At the hearing, the district court began by addressing its rationale for denying Russell's motion for a continuance, explaining that Pho did not substantially constrain its discretion:
So the reason that I really felt that, on that ground, that I wasn't inclined to grant the motion is that I feel that we have a substantial discretion to impose a non-guideline sentence, and what Pho said really was that district courts should not get into the business of defining a, sort of a uniform or across-the-board policy basis with respect to those kinds of sentences, but rather should be doing them on a case-by-case basis, but sort of left open, I think very clearly left open [to] the discretion of the district court to formulate a sentence that is whatever the Court feels is a reasonable sentence.
This view of Pho is, as we noted above, consistent with the Supreme Court's later holding in Kimbrough. Indeed, we think that the district court here presciently anticipated the guidance that the Court would provide in Kimbrough. Later in the hearing, the court stated:
[W]e have been told by the Court of Appeals that the application of a rigid 20-to-1 ratio was error and that that's not the way to go about doing these sentences. And I think I've said before, and sort of reflecting on this over the last few years, I think the Court of Appeals was probably right about that. And as to the policy part of it, I think that our job is to look at these cases on a real case-by-case basis and try to come up with a sentence that is appropriate.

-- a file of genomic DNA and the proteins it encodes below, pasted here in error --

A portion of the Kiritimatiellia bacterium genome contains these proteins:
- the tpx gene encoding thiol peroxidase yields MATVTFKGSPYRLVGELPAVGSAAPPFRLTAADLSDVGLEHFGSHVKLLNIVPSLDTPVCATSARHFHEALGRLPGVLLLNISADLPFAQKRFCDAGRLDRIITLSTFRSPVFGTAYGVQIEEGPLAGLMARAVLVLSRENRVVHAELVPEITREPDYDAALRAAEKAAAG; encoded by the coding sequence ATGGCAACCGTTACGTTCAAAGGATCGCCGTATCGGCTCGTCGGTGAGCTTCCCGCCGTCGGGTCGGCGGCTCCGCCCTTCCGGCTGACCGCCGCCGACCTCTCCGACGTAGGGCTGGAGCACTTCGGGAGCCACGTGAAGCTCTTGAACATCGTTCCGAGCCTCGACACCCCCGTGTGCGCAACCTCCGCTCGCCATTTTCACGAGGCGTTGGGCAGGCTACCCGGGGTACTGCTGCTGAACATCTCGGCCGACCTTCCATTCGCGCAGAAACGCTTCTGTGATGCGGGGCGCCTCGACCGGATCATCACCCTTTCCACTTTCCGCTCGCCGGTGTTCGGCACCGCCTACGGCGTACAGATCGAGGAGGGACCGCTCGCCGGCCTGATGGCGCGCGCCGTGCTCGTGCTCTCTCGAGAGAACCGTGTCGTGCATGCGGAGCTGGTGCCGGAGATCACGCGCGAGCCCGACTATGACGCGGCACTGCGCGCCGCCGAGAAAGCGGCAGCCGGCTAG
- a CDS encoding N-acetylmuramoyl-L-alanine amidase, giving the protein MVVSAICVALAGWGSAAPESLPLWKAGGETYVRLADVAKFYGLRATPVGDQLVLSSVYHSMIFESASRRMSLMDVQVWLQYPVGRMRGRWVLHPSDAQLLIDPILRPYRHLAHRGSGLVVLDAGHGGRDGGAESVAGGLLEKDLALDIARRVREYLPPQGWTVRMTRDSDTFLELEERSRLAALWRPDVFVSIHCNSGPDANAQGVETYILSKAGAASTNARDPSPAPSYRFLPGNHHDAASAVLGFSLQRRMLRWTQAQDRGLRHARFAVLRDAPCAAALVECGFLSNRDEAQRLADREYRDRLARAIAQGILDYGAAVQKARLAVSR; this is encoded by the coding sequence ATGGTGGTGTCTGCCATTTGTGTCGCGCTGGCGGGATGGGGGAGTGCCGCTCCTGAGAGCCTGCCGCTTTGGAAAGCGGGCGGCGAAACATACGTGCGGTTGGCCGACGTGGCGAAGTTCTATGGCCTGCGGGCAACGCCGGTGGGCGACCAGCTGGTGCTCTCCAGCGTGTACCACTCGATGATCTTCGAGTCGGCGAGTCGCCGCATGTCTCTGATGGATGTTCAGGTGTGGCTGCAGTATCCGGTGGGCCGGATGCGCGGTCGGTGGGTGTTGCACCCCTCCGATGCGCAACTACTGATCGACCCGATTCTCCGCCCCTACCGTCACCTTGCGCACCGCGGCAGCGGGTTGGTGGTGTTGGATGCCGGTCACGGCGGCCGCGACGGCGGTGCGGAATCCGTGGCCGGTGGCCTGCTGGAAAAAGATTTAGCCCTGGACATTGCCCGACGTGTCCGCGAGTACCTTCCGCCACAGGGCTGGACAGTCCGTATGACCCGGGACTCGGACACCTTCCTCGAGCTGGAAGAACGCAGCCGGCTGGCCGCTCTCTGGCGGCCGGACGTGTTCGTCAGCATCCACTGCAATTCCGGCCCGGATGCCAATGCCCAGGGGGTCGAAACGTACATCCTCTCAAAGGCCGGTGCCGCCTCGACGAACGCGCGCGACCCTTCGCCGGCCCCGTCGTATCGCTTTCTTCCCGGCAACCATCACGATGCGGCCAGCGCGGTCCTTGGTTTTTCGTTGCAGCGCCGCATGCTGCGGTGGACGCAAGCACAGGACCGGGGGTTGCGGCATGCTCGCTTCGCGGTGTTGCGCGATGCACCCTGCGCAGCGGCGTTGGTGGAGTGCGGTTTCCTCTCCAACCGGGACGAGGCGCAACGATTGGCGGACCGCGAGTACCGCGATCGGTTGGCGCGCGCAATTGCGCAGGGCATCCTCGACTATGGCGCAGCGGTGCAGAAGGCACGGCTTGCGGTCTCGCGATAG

The court clearly-and correctly-believed that it had the authority to consider the crack/powder disparity as one factor in that case-by-case analysis. Referencing the proposed amendments to the crack sentencing guidelines, the court explained:
The history of these amendments is that Congress has rejected them, although there's some reason to believe they would accept this one. But, again, as I'm looking at it, I'm inclined to think that you can argue, I suppose, that this is further evidence that the guideline range in this case is not reasonable. And you might have a lot of arguments that sort of fit into that-a number of arguments that you would make in order to say it's not reasonable, including various statements of the Sentencing Commission about crack cocaine sentences over the last few years, and this would just be an additional item to support that argument.